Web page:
A small investment bank you’ve probably never heard of is killing
it in dealmaking.
Alantra was formed in April 2016 when N+1, a Spanish-based
outfit, acquired the Boston-based CW Downer in order to expand
into the United States and Asia. In the first quarter of
2017, the firm’s American investment banking division ranked
number two for merger and acquisition advisory volume among
boutique firms in the US.
It worked on seven deals valued at a combined $31 billion,
putting it ahead of top firms such as Centerview Partners and
Moelis & Co. According to Paul
Colone, one of the firm’s American-based
partners, the firm’s deal revenues in the
US for the first quarter of 2017 were up 100%, at $25
Colone told Business Insider that the company’s global presence
is critical to its success. It has local teams in 19
countries, including big markets like the US, the UK and China,
and small markets like Greece, Ireland and Benelux.
“Unlike other middle market investment banks that claim a global
presence, we are truly global,” Colone said.”We don’t just have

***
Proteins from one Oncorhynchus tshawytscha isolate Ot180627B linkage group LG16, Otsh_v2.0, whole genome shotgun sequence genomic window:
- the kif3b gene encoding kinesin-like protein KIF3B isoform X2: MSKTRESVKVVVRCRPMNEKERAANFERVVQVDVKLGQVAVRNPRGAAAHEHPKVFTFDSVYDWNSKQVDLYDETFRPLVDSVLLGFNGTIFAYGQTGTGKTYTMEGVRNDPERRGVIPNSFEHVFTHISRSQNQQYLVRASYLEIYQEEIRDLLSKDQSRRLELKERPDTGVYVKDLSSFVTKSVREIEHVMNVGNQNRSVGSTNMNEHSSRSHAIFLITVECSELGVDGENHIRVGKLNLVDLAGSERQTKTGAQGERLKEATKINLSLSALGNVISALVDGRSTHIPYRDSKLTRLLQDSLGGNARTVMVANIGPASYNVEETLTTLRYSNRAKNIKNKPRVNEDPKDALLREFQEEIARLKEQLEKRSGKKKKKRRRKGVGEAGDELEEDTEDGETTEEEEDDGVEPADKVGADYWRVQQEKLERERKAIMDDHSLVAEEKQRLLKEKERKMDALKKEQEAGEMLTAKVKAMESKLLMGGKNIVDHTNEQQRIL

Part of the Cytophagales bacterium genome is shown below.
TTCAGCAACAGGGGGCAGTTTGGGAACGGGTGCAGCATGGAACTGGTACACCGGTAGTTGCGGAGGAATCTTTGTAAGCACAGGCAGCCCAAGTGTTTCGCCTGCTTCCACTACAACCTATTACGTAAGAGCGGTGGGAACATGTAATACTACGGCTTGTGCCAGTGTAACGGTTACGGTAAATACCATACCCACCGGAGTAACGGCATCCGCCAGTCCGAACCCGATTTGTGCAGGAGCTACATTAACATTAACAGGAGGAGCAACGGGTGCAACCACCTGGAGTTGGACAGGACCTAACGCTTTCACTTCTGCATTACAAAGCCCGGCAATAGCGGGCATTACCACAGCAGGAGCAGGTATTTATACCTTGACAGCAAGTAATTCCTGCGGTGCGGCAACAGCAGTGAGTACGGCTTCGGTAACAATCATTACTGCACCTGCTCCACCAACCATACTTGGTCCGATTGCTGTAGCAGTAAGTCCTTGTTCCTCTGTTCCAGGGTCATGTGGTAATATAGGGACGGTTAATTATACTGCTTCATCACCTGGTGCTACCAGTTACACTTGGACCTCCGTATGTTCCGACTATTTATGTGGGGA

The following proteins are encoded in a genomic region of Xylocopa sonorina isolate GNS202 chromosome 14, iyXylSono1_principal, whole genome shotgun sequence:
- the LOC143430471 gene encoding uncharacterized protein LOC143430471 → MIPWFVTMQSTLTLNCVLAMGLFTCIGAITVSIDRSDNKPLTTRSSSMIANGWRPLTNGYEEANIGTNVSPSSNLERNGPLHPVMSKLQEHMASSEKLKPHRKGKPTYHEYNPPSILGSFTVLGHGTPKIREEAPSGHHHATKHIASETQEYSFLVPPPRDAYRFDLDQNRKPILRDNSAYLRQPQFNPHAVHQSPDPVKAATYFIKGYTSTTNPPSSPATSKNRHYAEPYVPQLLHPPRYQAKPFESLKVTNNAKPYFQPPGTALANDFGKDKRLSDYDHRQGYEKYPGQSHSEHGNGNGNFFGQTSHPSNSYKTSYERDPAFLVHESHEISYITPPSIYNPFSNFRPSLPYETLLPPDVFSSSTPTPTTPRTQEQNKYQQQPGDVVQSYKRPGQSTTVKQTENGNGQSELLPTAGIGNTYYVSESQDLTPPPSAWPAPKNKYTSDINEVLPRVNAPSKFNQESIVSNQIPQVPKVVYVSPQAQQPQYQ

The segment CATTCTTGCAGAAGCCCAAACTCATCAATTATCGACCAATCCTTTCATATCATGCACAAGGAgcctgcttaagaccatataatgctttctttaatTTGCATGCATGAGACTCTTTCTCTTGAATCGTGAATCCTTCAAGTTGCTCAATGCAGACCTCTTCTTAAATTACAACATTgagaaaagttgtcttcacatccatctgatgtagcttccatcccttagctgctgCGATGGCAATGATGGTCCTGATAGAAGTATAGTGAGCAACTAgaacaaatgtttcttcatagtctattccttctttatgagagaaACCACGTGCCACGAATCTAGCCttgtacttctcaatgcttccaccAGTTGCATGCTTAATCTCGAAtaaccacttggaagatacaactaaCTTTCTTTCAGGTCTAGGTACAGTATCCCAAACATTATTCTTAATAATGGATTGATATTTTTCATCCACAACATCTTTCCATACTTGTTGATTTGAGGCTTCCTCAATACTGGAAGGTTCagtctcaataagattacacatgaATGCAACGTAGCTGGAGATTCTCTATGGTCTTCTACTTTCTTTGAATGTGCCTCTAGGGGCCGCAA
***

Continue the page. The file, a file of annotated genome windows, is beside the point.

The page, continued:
an outpost in London through which we serve all or Europe or
an outpost in Hong Kong through which we serve Asia.”
Colone told Business Insider that clients are attracted
to the firm for this very reason.
“Middle market clients want you in their geographies, they want
you to understand their market deeply, and we do,” he said.
Colone said the firm’s other comparative advantage is in their
specificity. He said the investment bank gets granular when
it comes to specialization.
“Our clients appreciate our deep knowledge of their
products and markets and sub-sector specialization will continue
to be a key component of our expansion,” he said.
For instance, in industrials the firm has one subsection that
focuses on industrial lazers. The strategy appears to be paying
off. It attracted TeraDiode, a lazer maker, to Alantra when the
firm was looking for a buyer. Panasonic bought the company last
quarter for an undisclosed amount, according to Colone.
Colone told us success in the investment banking business
takes a lot of hard work. But Colone, a New York-native,
joked it’s not as hard as being a Yankee Fan in Boston.